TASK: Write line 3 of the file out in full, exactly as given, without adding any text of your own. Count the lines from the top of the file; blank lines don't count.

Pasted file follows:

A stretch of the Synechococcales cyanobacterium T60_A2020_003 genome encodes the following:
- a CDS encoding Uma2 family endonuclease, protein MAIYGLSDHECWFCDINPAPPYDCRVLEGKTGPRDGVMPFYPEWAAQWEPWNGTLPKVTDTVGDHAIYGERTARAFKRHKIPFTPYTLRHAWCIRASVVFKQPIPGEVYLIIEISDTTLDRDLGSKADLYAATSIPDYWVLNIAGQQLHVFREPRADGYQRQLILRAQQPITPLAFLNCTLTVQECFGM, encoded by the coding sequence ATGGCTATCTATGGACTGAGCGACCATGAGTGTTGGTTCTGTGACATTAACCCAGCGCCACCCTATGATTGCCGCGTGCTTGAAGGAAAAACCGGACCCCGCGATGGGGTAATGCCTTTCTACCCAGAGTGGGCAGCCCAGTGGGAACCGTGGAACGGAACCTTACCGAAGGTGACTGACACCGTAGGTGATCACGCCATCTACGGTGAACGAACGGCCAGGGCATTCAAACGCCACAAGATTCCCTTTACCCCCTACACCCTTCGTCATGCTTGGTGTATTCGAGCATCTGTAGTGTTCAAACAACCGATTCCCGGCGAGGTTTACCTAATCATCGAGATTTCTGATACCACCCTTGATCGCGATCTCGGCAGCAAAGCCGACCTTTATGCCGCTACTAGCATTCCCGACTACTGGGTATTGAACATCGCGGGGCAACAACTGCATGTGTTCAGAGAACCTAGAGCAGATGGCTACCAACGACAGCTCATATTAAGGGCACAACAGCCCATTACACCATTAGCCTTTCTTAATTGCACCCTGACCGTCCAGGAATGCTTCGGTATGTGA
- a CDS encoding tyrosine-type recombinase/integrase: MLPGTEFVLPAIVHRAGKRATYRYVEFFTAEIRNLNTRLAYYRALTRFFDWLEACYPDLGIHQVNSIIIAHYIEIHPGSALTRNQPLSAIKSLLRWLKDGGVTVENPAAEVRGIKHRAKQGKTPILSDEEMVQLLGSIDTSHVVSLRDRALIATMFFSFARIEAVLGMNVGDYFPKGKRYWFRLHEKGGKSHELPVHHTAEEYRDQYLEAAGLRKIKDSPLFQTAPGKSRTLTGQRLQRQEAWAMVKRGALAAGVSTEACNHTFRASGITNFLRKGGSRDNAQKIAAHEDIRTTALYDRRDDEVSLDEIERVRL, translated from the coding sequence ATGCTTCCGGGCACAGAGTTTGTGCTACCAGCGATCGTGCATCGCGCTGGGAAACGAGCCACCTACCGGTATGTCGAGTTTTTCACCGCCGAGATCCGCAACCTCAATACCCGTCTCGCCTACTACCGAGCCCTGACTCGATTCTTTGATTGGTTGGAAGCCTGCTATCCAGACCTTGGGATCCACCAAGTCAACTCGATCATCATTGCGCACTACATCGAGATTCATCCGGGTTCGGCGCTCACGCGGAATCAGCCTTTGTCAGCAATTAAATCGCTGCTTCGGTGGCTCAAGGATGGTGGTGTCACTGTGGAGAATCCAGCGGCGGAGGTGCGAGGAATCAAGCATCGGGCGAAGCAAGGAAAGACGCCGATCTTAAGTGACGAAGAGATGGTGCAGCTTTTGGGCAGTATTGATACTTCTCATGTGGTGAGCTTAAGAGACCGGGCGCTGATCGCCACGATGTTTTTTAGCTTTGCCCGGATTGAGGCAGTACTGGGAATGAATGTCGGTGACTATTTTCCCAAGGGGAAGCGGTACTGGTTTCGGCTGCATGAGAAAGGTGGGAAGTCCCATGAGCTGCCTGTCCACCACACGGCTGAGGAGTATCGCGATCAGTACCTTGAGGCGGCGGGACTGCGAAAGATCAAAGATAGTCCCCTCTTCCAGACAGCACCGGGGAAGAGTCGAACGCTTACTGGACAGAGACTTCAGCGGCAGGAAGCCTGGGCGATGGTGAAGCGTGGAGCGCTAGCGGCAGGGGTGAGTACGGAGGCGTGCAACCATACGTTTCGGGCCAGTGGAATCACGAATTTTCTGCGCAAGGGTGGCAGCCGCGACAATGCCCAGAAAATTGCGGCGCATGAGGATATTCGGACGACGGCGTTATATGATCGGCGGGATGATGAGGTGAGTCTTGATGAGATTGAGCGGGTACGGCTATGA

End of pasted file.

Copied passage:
- a CDS encoding tyrosine-type recombinase/integrase: MLPGTEFVLPAIVHRAGKRATYRYVEFFTAEIRNLNTRLAYYRALTRFFDWLEACYPDLGIHQVNSIIIAHYIEIHPGSALTRNQPLSAIKSLLRWLKDGGVTVENPAAEVRGIKHRAKQGKTPILSDEEMVQLLGSIDTSHVVSLRDRALIATMFFSFARIEAVLGMNVGDYFPKGKRYWFRLHEKGGKSHELPVHHTAEEYRDQYLEAAGLRKIKDSPLFQTAPGKSRTLTGQRLQRQEAWAMVKRGALAAGVSTEACNHTFRASGITNFLRKGGSRDNAQKIAAHEDIRTTALYDRRDDEVSLDEIERVRL, translated from the coding sequence ATGCTTCCGGGCACAGAGTTTGTGCTACCAGCGATCGTGCATCGCGCTGGGAAACGAGCCACCTACCGGTATGTCGAGTTTTTCACCGCCGAGATCCGCAACCTCAATACCCGTCTCGCCTACTACCGAGCCCTGACTCGATTCTTTGATTGGTTGGAAGCCTGCTATCCAGACCTTGGGATCCACCAAGTCAACTCGATCATCATTGCGCACTACATCGAGATTCATCCGGGTTCGGCGCTCACGCGGAATCAGCCTTTGTCAGCAATTAAATCGCTGCTTCGGTGGCTCAAGGATGGTGGTGTCACTGTGGAGAATCCAGCGGCGGAGGTGCGAGGAATCAAGCATCGGGCGAAGCAAGGAAAGACGCCGATCTTAAGTGACGAAGAGATGGTGCAGCTTTTGGGCAGTATTGATACTTCTCATGTGGTGAGCTTAAGAGACCGGGCGCTGATCGCCACGATGTTTTTTAGCTTTGCCCGGATTGAGGCAGTACTGGGAATGAATGTCGGTGACTATTTTCCCAAGGGGAAGCGGTACTGGTTTCGGCTGCATGAGAAAGGTGGGAAGTCCCATGAGCTGCCTGTCCACCACACGGCTGAGGAGTATCGCGATCAGTACCTTGAGGCGGCGGGACTGCGAAAGATCAAAGATAGTCCCCTCTTCCAGACAGCACCGGGGAAGAGTCGAACGCTTACTGGACAGAGACTTCAGCGGCAGGAAGCCTGGGCGATGGTGAAGCGTGGAGCGCTAGCGGCAGGGGTGAGTACGGAGGCGTGCAACCATACGTTTCGGGCCAGTGGAATCACGAATTTTCTGCGCAAGGGTGGCAGCCGCGACAATGCCCAGAAAATTGCGGCGCATGAGGATATTCGGACGACGGCGTTATATGATCGGCGGGATGATGAGGTGAGTCTTGATGAGATTGAGCGGGTACGGCTATGA